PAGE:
You read *that* book?!

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I was driving home from an appointment the other day and caught the Breakpoint commentary for the day. Imagine my delight when I discovered it was a discussion about the value of literature in a young person's life!

Karen Swallow Prior, an English prof at Liberty University, has written a memoir titled Booked: Literature in the Soul of Me. Her book focuses on how God used literature to draw her to Himself. But a couple of observations in the commentary made me think of Sonlight's article titled Why Sonlight Uses Certain Books that Some Homeschoolers Won't Touch.

From the commentary (highlighting mine) ... From the time she was very young, books were Prior's refuge and guide. She's not saying that all the books that she read were good or moral; some of them contained outright "falsehood." But the way to counter those books was reading "more and more books" in order to be exposed to "competing ideas and examples" and to learn to discern the truth. Prior quotes John Milton, that "conservative, Puritan Christian," who wrote in 1644, "Let [Truth] and Falsehood grapple; who ever knew Truth put to the worse, in a free and open encounter?"

I definitely believe there is a balance. We don't want our children wallowing in literary garbage. But this statement from the Sonlight article sums it up nicely, in my opinion ... We should not close our eyes to what is ugly, contemptible, unhealthy, or evil and pretend it doesn't exist. We must be aware of such things if we are to avoid their dangers. But, God says, we need to focus on the good.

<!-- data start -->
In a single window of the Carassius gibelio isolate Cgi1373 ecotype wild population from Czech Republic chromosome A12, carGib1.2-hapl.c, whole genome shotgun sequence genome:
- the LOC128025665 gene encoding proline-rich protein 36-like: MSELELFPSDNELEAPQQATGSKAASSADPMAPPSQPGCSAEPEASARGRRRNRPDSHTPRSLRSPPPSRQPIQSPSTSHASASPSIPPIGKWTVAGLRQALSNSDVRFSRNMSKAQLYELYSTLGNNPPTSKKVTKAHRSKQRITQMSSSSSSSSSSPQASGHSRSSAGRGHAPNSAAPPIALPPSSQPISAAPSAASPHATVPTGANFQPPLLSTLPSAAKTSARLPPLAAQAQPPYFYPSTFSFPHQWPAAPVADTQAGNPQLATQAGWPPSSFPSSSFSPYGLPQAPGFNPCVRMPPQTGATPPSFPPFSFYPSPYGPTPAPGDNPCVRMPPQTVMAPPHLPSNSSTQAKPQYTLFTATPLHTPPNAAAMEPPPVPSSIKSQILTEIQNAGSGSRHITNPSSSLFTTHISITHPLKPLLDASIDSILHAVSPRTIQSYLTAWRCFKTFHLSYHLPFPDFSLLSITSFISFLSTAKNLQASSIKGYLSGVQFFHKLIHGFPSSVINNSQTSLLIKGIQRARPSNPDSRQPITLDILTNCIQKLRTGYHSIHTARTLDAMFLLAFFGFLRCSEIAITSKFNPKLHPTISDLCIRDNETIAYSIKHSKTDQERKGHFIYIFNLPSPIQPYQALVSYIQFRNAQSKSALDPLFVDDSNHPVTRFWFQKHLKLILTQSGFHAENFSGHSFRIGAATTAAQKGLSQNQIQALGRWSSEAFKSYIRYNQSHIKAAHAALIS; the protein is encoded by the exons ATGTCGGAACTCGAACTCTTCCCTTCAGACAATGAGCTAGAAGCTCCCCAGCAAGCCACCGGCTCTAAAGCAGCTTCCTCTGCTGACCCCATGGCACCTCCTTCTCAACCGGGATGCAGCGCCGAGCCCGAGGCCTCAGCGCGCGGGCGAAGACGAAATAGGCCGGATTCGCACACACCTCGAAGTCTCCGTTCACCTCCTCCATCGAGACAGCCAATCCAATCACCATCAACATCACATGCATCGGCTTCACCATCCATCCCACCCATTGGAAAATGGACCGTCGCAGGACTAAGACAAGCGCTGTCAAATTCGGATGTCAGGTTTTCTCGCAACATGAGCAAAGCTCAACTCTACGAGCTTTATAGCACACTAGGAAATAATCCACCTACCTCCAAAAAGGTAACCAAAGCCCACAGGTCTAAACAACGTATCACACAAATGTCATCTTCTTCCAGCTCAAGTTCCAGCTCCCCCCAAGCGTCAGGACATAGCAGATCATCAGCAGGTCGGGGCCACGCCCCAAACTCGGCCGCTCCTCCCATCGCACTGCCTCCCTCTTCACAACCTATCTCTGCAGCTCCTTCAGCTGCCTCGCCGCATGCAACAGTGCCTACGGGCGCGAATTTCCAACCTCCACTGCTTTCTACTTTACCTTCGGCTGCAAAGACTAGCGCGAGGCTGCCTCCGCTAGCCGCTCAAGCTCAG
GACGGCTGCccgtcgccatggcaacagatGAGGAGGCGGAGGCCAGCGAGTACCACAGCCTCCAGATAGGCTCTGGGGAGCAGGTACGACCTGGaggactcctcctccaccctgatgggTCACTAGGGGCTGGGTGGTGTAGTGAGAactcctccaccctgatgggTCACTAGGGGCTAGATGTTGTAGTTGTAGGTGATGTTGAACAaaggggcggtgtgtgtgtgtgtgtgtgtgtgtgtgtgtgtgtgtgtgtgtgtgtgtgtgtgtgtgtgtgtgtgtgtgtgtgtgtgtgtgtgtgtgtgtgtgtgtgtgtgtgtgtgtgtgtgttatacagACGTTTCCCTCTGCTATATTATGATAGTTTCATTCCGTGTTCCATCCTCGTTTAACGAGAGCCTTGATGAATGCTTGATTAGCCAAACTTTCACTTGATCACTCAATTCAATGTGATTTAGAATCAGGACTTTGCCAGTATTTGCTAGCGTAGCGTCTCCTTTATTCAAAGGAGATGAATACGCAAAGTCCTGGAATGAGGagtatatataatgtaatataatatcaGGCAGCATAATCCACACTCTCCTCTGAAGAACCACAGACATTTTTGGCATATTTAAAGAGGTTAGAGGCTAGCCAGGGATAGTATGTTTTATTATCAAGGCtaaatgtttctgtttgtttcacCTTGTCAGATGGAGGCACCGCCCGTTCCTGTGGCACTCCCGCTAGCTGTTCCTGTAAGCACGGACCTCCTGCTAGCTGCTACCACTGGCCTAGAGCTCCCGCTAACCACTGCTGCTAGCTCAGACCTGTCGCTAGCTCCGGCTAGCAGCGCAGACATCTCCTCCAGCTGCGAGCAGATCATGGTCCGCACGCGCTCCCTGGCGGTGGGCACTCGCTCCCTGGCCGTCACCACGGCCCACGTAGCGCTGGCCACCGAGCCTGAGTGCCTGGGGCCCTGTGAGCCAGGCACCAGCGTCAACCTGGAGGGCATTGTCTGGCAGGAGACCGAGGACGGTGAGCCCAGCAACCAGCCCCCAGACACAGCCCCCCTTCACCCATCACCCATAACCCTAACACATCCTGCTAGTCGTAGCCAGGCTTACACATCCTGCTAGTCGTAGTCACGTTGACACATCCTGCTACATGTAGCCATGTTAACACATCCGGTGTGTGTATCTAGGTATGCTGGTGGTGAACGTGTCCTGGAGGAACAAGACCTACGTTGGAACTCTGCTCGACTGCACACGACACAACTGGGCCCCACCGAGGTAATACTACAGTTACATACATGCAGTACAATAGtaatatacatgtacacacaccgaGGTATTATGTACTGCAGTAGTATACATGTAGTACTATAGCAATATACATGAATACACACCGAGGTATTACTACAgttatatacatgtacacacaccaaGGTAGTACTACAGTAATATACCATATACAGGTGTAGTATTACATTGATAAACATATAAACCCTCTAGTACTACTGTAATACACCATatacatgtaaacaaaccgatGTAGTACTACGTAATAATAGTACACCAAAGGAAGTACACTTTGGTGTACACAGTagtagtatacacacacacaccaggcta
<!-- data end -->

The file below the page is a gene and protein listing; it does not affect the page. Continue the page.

I challenge you to challenge your children in their reading ... help them to discern what is unhealthy and evil, and to focus on what is true, noble and excellent. But don't be afraid to let them learn about and engage the culture in which they're living.

Still on the journey ...
~Judy Wnuk
Sonlight Customer Champion

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About Judy

Mom to three home-educated graduates and passionate encourager of homeschooling parents.
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One Response to You read *that* book?!

  1. Natasha says:

    I absolutely agree with you there Judy. I also want for my children to be given the oppertunity to read diverse literature in order for them to form their own opinions and ideas. Many parents are, understandably, concerned that certain books will introduce them to un-Godly views and concepts which may pull them away from their faith but I believe the key is to guide ones child through the ideas and philosophies they encounter in the books they read and help them put things into perspective. Although my oldest is only 8, I have taken a peak at the book titles in the upper Sonlight cores and am delighted by the diverse subject matters covered. It's certainly going to make for some very interesting discussions.

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